), and Inotuzumab ozogamicin (Besponsa®
), which were licensed for the treatment of Hodgkin’s and anaplastic large-cell lymphomas, HER-2 positive breast cancer, and relapsed or refractory B-cell precursor acute lymphoblastic leukemia, respectively [4
]. The need to develop efficacious, novel antibody-based therapies means that over 50 different ADCs are currently in preclinical or clinical development [7
In such a competitive marketplace, there is an increasing focus on the potential developability of early-stage molecules to prevent costly late-stage failures. This responsibility falls on analytical techniques, which are used to study structural and functional properties including affinity, kinetics, potency, aggregation, solubility, stability, immunogenicity, and pharmacokinetics, as well as cell-based assays to study toxicity and off-target effects.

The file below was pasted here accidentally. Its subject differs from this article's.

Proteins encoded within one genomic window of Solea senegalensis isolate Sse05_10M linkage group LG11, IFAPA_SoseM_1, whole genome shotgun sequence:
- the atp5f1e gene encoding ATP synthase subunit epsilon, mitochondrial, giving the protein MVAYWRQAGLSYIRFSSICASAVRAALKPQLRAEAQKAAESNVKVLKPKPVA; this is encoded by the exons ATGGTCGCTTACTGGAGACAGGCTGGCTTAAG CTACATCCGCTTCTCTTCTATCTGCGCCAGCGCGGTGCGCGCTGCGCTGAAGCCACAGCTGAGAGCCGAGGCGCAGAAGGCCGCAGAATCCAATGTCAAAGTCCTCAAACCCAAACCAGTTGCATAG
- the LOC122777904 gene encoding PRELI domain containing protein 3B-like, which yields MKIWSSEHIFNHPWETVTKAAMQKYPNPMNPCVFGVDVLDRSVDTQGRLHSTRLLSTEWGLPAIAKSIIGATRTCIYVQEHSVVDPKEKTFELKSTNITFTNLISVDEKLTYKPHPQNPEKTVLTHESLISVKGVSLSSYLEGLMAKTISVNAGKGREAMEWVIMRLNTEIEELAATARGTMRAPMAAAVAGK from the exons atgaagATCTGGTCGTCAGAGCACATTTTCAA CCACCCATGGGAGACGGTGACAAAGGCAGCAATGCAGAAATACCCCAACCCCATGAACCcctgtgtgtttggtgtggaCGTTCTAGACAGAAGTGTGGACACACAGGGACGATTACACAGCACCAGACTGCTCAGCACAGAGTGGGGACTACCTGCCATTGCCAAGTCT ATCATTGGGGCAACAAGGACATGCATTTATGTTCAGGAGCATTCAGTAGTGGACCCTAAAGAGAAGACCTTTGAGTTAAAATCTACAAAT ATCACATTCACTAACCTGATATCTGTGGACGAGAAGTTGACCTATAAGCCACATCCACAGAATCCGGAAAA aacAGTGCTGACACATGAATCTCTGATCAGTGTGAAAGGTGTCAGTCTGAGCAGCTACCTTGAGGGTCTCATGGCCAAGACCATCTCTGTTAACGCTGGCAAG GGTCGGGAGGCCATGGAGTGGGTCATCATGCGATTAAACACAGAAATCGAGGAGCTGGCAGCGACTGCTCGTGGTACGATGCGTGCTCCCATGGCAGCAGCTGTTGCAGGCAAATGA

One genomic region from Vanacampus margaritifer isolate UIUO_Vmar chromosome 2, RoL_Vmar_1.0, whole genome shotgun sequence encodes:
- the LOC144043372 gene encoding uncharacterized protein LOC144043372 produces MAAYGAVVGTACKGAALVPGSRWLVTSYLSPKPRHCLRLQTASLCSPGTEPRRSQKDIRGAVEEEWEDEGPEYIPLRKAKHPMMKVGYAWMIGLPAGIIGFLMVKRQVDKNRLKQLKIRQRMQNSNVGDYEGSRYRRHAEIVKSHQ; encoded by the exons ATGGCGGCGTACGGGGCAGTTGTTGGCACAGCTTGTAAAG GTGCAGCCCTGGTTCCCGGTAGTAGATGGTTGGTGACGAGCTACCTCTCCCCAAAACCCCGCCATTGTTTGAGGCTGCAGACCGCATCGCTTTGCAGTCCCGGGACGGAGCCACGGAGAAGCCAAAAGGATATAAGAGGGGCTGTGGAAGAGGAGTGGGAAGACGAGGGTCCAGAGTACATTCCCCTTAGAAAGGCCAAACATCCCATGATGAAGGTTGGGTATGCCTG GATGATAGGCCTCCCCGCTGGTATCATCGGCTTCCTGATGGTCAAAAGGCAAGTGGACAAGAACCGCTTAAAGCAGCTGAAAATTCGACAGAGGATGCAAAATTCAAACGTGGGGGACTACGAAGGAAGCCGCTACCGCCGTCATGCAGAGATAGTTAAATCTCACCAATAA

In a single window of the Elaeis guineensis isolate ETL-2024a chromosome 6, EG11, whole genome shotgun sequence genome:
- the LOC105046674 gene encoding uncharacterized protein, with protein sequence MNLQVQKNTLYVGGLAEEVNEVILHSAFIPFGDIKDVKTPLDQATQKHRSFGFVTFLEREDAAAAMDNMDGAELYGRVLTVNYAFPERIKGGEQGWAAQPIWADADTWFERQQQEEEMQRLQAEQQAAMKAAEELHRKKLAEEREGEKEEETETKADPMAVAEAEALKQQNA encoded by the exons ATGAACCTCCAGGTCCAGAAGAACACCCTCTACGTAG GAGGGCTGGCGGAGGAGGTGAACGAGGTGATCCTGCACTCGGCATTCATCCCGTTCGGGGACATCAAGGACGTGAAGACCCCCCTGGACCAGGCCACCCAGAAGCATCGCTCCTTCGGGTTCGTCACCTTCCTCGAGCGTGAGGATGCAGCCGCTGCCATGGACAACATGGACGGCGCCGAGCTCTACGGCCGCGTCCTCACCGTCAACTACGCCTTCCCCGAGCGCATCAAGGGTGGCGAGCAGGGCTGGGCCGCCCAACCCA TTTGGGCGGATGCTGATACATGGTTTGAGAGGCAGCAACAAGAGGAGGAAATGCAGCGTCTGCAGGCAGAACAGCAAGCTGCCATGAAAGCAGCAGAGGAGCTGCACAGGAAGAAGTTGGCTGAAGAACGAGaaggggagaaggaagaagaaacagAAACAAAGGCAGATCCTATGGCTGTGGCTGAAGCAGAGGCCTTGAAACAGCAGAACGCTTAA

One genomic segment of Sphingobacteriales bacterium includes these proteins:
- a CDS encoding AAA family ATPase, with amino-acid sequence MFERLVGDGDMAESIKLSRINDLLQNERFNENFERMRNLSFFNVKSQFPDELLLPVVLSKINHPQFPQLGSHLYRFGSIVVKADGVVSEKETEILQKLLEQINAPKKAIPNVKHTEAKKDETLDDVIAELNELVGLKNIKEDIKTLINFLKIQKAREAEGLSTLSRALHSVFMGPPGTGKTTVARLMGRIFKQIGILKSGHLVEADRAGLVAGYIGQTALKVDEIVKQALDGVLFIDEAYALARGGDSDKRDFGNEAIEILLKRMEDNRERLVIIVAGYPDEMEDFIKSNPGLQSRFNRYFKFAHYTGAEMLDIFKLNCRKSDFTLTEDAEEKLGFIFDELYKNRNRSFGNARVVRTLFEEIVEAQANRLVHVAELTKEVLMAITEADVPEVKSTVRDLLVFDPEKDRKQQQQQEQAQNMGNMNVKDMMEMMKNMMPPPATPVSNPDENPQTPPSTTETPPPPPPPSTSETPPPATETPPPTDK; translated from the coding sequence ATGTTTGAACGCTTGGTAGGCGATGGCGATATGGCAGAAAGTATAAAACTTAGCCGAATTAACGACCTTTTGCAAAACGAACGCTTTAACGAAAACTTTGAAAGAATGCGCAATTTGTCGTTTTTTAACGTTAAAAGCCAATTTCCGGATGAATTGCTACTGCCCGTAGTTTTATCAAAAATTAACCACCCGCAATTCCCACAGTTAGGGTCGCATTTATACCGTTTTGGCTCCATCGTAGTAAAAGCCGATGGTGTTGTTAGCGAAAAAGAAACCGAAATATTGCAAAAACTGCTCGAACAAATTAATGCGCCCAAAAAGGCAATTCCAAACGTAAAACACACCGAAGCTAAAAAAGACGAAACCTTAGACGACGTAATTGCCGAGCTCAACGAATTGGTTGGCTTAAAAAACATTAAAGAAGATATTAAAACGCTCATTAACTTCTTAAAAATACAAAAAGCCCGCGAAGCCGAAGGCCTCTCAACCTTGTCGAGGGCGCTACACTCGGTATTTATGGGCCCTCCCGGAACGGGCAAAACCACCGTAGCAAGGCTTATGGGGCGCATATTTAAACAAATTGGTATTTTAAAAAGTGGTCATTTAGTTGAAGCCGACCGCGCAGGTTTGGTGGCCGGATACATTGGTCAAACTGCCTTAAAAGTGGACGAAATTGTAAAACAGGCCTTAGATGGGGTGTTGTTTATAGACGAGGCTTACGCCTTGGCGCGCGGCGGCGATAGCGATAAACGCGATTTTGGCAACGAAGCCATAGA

One such technology, rapidly adopted to study antibody-antigen interactions following its introduction in 1990, is surface plasmon resonance (SPR) [9
]. First applied to the study of antibody-antigen interactions and epitope mapping [10
], SPR has several advantages over traditional immunoassays such as enzyme-linked immunosorbent assay (ELISA) or radioimmune assay (RIA). It is a label-free technique that monitors the formation and dissociation of biomolecular complexes in real-time, allowing binding kinetics and affinities to be measured. It is also sensitive, requires small sample volumes, works well with crude samples, and has the automation and throughput capability required to support high throughput screening and characterization studies [11